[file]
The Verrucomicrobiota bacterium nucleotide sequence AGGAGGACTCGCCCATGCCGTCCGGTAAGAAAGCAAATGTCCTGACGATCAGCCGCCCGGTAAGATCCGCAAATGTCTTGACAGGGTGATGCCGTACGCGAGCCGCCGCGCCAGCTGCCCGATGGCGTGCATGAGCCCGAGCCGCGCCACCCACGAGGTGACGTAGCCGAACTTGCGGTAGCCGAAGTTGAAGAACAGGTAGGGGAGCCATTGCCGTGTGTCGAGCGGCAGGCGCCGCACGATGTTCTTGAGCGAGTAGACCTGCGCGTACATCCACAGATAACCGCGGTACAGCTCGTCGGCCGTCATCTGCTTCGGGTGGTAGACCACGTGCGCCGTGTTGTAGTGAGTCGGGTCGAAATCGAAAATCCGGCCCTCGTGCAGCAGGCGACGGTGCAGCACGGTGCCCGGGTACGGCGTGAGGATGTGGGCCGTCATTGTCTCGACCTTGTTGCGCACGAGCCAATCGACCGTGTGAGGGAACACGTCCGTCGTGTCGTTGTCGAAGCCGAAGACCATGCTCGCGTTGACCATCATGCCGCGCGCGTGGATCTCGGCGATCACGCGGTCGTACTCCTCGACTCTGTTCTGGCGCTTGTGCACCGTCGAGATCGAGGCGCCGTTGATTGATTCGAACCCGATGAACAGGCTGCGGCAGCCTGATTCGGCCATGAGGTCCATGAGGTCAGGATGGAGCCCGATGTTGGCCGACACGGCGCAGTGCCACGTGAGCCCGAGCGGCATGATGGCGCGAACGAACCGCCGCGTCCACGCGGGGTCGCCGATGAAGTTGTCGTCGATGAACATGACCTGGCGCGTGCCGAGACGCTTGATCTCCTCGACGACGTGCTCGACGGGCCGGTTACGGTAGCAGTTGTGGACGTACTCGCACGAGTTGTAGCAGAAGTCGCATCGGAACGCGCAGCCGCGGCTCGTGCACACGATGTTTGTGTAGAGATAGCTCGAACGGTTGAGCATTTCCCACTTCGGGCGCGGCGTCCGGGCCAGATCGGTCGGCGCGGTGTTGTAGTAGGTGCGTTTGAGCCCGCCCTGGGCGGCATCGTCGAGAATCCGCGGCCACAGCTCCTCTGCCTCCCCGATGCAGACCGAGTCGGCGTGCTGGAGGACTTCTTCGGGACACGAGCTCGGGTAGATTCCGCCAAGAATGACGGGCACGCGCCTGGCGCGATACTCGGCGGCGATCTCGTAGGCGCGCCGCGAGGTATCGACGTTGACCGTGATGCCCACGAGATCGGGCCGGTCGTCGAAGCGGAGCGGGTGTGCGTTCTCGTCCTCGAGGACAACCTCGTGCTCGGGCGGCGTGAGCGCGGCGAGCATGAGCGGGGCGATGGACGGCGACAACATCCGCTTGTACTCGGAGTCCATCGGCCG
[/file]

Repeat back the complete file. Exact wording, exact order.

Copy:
The Verrucomicrobiota bacterium nucleotide sequence AGGAGGACTCGCCCATGCCGTCCGGTAAGAAAGCAAATGTCCTGACGATCAGCCGCCCGGTAAGATCCGCAAATGTCTTGACAGGGTGATGCCGTACGCGAGCCGCCGCGCCAGCTGCCCGATGGCGTGCATGAGCCCGAGCCGCGCCACCCACGAGGTGACGTAGCCGAACTTGCGGTAGCCGAAGTTGAAGAACAGGTAGGGGAGCCATTGCCGTGTGTCGAGCGGCAGGCGCCGCACGATGTTCTTGAGCGAGTAGACCTGCGCGTACATCCACAGATAACCGCGGTACAGCTCGTCGGCCGTCATCTGCTTCGGGTGGTAGACCACGTGCGCCGTGTTGTAGTGAGTCGGGTCGAAATCGAAAATCCGGCCCTCGTGCAGCAGGCGACGGTGCAGCACGGTGCCCGGGTACGGCGTGAGGATGTGGGCCGTCATTGTCTCGACCTTGTTGCGCACGAGCCAATCGACCGTGTGAGGGAACACGTCCGTCGTGTCGTTGTCGAAGCCGAAGACCATGCTCGCGTTGACCATCATGCCGCGCGCGTGGATCTCGGCGATCACGCGGTCGTACTCCTCGACTCTGTTCTGGCGCTTGTGCACCGTCGAGATCGAGGCGCCGTTGATTGATTCGAACCCGATGAACAGGCTGCGGCAGCCTGATTCGGCCATGAGGTCCATGAGGTCAGGATGGAGCCCGATGTTGGCCGACACGGCGCAGTGCCACGTGAGCCCGAGCGGCATGATGGCGCGAACGAACCGCCGCGTCCACGCGGGGTCGCCGATGAAGTTGTCGTCGATGAACATGACCTGGCGCGTGCCGAGACGCTTGATCTCCTCGACGACGTGCTCGACGGGCCGGTTACGGTAGCAGTTGTGGACGTACTCGCACGAGTTGTAGCAGAAGTCGCATCGGAACGCGCAGCCGCGGCTCGTGCACACGATGTTTGTGTAGAGATAGCTCGAACGGTTGAGCATTTCCCACTTCGGGCGCGGCGTCCGGGCCAGATCGGTCGGCGCGGTGTTGTAGTAGGTGCGTTTGAGCCCGCCCTGGGCGGCATCGTCGAGAATCCGCGGCCACAGCTCCTCTGCCTCCCCGATGCAGACCGAGTCGGCGTGCTGGAGGACTTCTTCGGGACACGAGCTCGGGTAGATTCCGCCAAGAATGACGGGCACGCGCCTGGCGCGATACTCGGCGGCGATCTCGTAGGCGCGCCGCGAGGTATCGACGTTGACCGTGATGCCCACGAGATCGGGCCGGTCGTCGAAGCGGAGCGGGTGTGCGTTCTCGTCCTCGAGGACAACCTCGTGCTCGGGCGGCGTGAGCGCGGCGAGCATGAGCGGGGCGATGGACGGCGACAACATCCGCTTGTACTCGGAGTCCATCGGCCG